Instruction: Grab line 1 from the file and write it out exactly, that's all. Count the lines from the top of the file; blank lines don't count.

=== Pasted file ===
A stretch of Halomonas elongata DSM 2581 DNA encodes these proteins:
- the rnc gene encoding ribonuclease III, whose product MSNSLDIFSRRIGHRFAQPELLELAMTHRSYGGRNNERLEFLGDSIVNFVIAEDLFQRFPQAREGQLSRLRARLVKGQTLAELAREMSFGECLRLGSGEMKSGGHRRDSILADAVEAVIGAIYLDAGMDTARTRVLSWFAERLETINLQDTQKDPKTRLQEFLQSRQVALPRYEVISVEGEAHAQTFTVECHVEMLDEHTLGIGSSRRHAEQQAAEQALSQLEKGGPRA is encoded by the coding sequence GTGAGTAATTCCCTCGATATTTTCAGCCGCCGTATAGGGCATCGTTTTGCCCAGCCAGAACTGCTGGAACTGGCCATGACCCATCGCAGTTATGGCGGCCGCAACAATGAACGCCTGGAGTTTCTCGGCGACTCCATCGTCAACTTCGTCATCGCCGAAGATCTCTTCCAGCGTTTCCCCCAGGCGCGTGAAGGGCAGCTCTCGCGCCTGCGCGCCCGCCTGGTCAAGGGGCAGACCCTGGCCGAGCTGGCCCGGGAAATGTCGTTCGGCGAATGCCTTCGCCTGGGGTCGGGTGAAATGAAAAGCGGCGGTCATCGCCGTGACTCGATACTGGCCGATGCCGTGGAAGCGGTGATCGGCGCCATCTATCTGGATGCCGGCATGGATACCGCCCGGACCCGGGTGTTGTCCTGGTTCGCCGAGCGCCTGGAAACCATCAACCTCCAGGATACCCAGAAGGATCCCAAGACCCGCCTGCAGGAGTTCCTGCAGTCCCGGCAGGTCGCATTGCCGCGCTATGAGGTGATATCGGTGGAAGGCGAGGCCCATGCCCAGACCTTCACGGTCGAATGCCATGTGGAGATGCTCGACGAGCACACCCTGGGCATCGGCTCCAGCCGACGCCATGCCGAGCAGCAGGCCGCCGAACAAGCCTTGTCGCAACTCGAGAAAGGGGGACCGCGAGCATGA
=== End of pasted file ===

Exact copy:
A stretch of Halomonas elongata DSM 2581 DNA encodes these proteins: